They do not wish to acknowledge that the paramilitaries never went away.  We can expect little else from the Colombian press.  Meanwhile various left-wing politicians have not doubted the paramilitaries’ responsibility.  The problem is not that they point to the paramilitaries, but rather they don’t tell us why.  For many of them, the murders are an attempt to hinder the peace process in its final stage with the FARC.  According to this version, the paramilitaries are enemies of the process, which may be true, and that this explains the violence.  If this were true, the main argument would be to advance as quick as possible in the process and that ELN signs up to what the FARC have agreed to, with a view to bringing the violence to an end as soon as possible. Unfortunately, that violence cannot be explained in those terms and it will not end with the implementation of the Final Accord with the FARC nor through the process with the ELN.

Guatemala

Guatemala, shows us clearly what we can expect from the peace process in terms of a reduction in, or ending of violence against social movements.  This year Guatemala celebrates 20 years since the signing of the peace agreement with the guerrillas of the URNG.  Just like in Colombia they promised a land of milk and honey, an end to the violence and prosperity.  There is a tendency to see violence in that country and also in El Salvador as part of a process of social decay, and without a doubt, criminality, poverty and drugs play their role.  But here we want to focus on political violence, state terrorism (a phrase that is no longer in fashion either there or here).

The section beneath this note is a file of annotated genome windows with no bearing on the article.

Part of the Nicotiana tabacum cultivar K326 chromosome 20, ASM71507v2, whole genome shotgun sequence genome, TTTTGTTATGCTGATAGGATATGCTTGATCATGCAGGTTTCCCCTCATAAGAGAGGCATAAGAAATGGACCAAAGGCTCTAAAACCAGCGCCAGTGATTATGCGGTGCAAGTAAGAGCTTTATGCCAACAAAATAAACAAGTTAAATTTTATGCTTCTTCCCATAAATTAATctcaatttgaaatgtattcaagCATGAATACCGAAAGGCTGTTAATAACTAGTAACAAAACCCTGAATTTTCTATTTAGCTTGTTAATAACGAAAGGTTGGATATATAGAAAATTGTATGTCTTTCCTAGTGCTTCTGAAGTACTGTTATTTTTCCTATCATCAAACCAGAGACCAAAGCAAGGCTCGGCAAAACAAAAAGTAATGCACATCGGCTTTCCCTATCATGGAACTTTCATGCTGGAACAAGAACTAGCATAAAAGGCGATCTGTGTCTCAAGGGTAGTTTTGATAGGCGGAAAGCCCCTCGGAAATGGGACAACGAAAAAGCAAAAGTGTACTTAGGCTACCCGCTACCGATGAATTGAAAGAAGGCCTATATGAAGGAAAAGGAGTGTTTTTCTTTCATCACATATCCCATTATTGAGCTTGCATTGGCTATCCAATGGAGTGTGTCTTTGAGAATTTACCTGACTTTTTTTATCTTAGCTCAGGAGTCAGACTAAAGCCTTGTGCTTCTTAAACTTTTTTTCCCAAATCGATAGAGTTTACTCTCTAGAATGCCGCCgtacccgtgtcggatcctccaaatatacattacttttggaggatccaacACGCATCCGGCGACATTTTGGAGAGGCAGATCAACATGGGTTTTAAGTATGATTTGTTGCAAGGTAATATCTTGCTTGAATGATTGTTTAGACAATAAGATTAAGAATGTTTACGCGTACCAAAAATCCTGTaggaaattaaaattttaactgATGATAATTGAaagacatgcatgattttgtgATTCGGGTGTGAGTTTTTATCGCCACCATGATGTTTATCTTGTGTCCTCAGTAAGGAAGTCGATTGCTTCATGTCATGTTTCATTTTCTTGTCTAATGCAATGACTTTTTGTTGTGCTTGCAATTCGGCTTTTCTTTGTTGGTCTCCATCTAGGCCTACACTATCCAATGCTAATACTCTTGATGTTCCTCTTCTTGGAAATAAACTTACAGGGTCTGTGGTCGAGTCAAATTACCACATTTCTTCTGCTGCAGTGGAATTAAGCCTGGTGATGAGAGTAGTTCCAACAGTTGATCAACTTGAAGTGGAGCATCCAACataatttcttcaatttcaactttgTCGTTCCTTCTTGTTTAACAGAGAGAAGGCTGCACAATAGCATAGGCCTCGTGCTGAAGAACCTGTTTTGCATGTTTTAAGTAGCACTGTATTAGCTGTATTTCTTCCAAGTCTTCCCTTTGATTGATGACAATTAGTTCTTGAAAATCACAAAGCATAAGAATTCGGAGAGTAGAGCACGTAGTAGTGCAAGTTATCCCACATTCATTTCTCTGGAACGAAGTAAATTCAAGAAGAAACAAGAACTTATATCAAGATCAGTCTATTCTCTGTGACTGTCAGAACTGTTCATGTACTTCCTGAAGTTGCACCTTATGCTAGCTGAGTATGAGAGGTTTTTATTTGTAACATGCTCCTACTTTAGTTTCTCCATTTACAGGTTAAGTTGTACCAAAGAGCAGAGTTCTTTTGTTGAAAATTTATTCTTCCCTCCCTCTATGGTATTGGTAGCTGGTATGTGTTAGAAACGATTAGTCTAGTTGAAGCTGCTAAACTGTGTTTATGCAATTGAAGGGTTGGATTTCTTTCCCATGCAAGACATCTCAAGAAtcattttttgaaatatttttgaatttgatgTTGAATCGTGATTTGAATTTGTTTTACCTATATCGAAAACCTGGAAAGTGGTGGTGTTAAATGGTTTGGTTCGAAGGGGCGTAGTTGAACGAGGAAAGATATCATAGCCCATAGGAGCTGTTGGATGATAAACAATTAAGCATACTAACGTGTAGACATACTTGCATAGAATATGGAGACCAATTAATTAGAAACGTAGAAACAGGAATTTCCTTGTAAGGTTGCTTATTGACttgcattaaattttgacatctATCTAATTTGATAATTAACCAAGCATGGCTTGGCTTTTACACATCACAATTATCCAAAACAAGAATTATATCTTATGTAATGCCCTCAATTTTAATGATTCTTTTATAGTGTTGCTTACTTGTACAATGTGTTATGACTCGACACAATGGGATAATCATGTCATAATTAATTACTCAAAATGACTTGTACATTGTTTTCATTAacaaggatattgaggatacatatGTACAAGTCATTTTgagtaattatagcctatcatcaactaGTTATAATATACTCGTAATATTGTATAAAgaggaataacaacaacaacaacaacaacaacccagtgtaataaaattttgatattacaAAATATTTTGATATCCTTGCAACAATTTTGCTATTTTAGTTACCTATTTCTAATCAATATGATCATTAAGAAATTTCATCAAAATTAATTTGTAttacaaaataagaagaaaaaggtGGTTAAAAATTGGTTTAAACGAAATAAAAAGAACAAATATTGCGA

According to the Protection Unit of Human Rights Defenders-Guatemala (UDEFEGUA), between 2000 and October 2016 there were a total of 4,958 aggressions against activists in the country. Of those, 205 took place this year and the worst year was 2014, when 813 aggressions took place, amongst them intimidations, legal action, house searches, murder attempts and of course murders.[3] According to the same source, the environmentalists are one of the main targets.  This is no coincidence. Guatemala is one of the countries most open to foreign investment and this has undergone a dramatic increase through the construction of hydroelectric dams and also mining.  The current mining legislation in Guatemala is the result of the peace process and was enacted during the first so-called post-conflict government (Álvaro Arzú 1996-2000) and reduced the royalties from 6% to 1%.[4]  The resulting flux of mining companies towards the country increased social conflict and the conflicts surrounding land use and consequently there was an increase in the murders of environmentalists and community leaders in the areas subjected to the depredation of mining.[5] One such example is the Santa Rita hydroelectric dam, financed by the World Bank and the European Union.  Yes the same EU that says it wants peace in Colombia! This project did not have the permission of the indigenous community nor were they consulted and six indigenous people have been murdered in an attempt to intimidate the community.  Two of the dead are children, both of them nephews of a leader in the area who was in a meeting with the Rapporteur from the Inter-American Commission on Human Rights at the time of the murders at the hands of an employee of the company.[6]